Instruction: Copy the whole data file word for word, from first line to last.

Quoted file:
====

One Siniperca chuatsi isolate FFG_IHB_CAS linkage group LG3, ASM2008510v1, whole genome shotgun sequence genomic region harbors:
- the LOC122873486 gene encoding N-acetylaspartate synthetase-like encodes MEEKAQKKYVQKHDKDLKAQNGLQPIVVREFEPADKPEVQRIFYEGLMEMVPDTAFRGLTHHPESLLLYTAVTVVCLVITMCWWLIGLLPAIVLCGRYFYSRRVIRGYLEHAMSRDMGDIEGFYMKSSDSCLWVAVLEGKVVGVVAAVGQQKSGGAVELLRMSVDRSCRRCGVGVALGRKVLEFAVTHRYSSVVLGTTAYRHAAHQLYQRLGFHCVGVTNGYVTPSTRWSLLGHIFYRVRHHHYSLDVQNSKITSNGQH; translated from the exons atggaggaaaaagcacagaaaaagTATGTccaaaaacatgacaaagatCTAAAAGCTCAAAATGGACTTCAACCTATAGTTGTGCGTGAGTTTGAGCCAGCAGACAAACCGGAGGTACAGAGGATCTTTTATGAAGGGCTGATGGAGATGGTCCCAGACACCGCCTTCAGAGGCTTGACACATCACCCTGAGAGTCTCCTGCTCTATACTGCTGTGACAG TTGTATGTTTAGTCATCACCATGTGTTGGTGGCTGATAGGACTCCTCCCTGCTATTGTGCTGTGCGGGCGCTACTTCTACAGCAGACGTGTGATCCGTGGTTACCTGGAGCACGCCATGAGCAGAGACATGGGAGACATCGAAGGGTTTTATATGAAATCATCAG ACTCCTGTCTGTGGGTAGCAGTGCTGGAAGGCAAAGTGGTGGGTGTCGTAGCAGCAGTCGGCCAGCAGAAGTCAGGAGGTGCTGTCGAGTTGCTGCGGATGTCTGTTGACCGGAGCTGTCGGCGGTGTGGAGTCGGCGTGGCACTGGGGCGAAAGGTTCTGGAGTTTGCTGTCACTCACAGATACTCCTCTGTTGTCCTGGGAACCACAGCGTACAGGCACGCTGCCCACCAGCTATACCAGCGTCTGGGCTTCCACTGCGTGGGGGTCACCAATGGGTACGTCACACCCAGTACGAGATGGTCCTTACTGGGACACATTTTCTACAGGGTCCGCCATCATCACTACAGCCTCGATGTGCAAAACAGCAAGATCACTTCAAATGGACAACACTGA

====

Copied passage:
One Siniperca chuatsi isolate FFG_IHB_CAS linkage group LG3, ASM2008510v1, whole genome shotgun sequence genomic region harbors:
- the LOC122873486 gene encoding N-acetylaspartate synthetase-like encodes MEEKAQKKYVQKHDKDLKAQNGLQPIVVREFEPADKPEVQRIFYEGLMEMVPDTAFRGLTHHPESLLLYTAVTVVCLVITMCWWLIGLLPAIVLCGRYFYSRRVIRGYLEHAMSRDMGDIEGFYMKSSDSCLWVAVLEGKVVGVVAAVGQQKSGGAVELLRMSVDRSCRRCGVGVALGRKVLEFAVTHRYSSVVLGTTAYRHAAHQLYQRLGFHCVGVTNGYVTPSTRWSLLGHIFYRVRHHHYSLDVQNSKITSNGQH; translated from the exons atggaggaaaaagcacagaaaaagTATGTccaaaaacatgacaaagatCTAAAAGCTCAAAATGGACTTCAACCTATAGTTGTGCGTGAGTTTGAGCCAGCAGACAAACCGGAGGTACAGAGGATCTTTTATGAAGGGCTGATGGAGATGGTCCCAGACACCGCCTTCAGAGGCTTGACACATCACCCTGAGAGTCTCCTGCTCTATACTGCTGTGACAG TTGTATGTTTAGTCATCACCATGTGTTGGTGGCTGATAGGACTCCTCCCTGCTATTGTGCTGTGCGGGCGCTACTTCTACAGCAGACGTGTGATCCGTGGTTACCTGGAGCACGCCATGAGCAGAGACATGGGAGACATCGAAGGGTTTTATATGAAATCATCAG ACTCCTGTCTGTGGGTAGCAGTGCTGGAAGGCAAAGTGGTGGGTGTCGTAGCAGCAGTCGGCCAGCAGAAGTCAGGAGGTGCTGTCGAGTTGCTGCGGATGTCTGTTGACCGGAGCTGTCGGCGGTGTGGAGTCGGCGTGGCACTGGGGCGAAAGGTTCTGGAGTTTGCTGTCACTCACAGATACTCCTCTGTTGTCCTGGGAACCACAGCGTACAGGCACGCTGCCCACCAGCTATACCAGCGTCTGGGCTTCCACTGCGTGGGGGTCACCAATGGGTACGTCACACCCAGTACGAGATGGTCCTTACTGGGACACATTTTCTACAGGGTCCGCCATCATCACTACAGCCTCGATGTGCAAAACAGCAAGATCACTTCAAATGGACAACACTGA